Law and Crime

Women who kill their abusive partners are more likely to be perceived as guilty if they are deemed attractive.
Unfortunately this event is cancelled. This workshop aims to provide the participants with the knowledge needed to become a reliable and sought after expert witness in the criminal courts.
Unfortunately this event has been cancelled. This workshop aims to provide the participants with the knowledge needed to become a reliable and sought after expert witness in the criminal courts.
The 22nd Division of Forensic Psychology Annual Conference will be held in 2013 at Queens University Belfast.  We are very excited to hold this event for the first time in Northern Ireland and it will be our pleasure to welcome you to this wo
Coventry University has held a conference to celebrate 10 years of forensic psychology research and learning.
A private member’s bill that would repeal laws preventing people with mental health problems from serving as MPs, school governors, jurors or company directors received its second reading in the Commons today (14 September).
Although highly effective, the Cognitive Interview can be an impractical way of obtaining information from eye-witnesses and it often goes unused.
Some police officers are far better than others at recognising people glimpsed in CCTV footage, research presented at a Society Conference today will show.
Society Fellow Roderick Orner was in Norway last summer at the time of Breivik's crimes and spoke to us then about their impact on Norwegian society. We asked him for his views in the light of last week's verdict.
A multidisciplinary team has surveyed nearly 200 state trial court judges in the US, showing that their decision making is swayed by a neurobiological explanation for psychopathy.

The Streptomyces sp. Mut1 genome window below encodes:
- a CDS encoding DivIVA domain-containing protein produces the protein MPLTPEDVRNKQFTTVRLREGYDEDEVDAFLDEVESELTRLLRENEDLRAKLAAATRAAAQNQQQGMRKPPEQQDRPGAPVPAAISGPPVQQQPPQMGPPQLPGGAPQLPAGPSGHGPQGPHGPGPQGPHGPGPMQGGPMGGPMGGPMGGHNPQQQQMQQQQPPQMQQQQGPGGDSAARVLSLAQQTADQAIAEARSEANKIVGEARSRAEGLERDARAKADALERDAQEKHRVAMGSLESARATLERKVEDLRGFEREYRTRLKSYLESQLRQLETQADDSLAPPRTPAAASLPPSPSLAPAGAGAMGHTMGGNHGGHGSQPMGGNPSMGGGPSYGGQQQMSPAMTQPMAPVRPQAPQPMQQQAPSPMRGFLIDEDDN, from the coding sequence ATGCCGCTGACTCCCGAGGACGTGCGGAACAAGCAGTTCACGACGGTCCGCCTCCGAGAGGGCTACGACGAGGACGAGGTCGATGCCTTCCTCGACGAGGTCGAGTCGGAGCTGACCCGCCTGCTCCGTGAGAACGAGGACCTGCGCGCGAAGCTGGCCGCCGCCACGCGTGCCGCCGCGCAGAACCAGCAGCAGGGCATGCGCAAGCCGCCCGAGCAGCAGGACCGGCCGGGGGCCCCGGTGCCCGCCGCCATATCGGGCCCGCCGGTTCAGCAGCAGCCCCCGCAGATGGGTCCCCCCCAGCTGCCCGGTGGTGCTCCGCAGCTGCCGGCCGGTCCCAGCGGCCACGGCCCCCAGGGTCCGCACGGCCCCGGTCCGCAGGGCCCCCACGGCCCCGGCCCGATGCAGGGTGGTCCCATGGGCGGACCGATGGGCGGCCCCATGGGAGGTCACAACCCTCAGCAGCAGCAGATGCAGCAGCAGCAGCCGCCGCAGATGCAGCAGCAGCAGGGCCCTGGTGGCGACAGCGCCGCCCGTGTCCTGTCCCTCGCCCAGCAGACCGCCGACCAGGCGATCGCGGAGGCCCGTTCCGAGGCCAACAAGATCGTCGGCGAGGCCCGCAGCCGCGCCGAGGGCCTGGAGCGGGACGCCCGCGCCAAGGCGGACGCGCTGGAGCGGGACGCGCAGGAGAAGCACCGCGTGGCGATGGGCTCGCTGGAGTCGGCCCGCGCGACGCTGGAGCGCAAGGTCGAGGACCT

Polygraphs do not always accurately predict whether someone is telling the truth or not.
People working in the retail sector are less likely to steal from their employer when handed a higher wage, new research has suggested.
The scale of mental health problems in the UK's criminal justice system is shocking, it has been claimed.
Dr Simone Fox, a Chartered Psychologist with Royal Holloway, University of London, and South West London & St George's Mental Health NHS Trust, has received the Whatever It Takes Award from MST Services for her dedication to her work with at-risk youth and families.
A five-day programme for convicted offenders has been shown to be effective in increasing their levels of concern for their victims and motivation to change. The Supporting Offenders through Restoration Inside (SORI) programme, which has been piloted in seven prisons across the UK, is the subject of a study published in the journal Criminological and Legal Psychology today.
Dr Blake McKimmie from the University of Queensland won the prize for the best poster at the Society’s Annual Conference in London last week.
Gestures made during interviews can influence or even misinform eyewitnesses. In addition eyewitnesses are unlikely to recall the influential gestures being shown to them, new research suggests.
Online dating scammers groom their victims by developing 'hyper-personal' relationships which can leave victims feeling doubly traumatised.
The tendency for prisoners to support prison gangs is based on beliefs that gangs are supportive, well-ordered and protective, and consist of friends.
A report into the quality of psychological experts and their court reports witness reports used in family courts has identified concerns about the
The Daily Mail today, 13 March 2012, published an article on a new report examining expert witness
Shift work, long hours and being unable to switch out of work-role when at home, are just some of the stressors that lead officers to experience anxiety and depression.
With Sherlock Holmes: A Game of Shadows showing in cinemas and the second series of the BBC's adaptation hitting our screens, Society Honorary Fellow Professor John Radford explains Sherlock Holmes’ continuing hold on our imagination.
Many factors are taken into account when deciding whether or not a person is psychotic, it has been noted.
This year's riots were not simply the result of mindless criminality, according to psychologists expert in crowd psychology and the policing of riots. In one of the first substantial analyses of August’s events, Professor Steve Reicher and Dr Clifford Stott suggest there was much more to the riots than an irrational mob mentality. 
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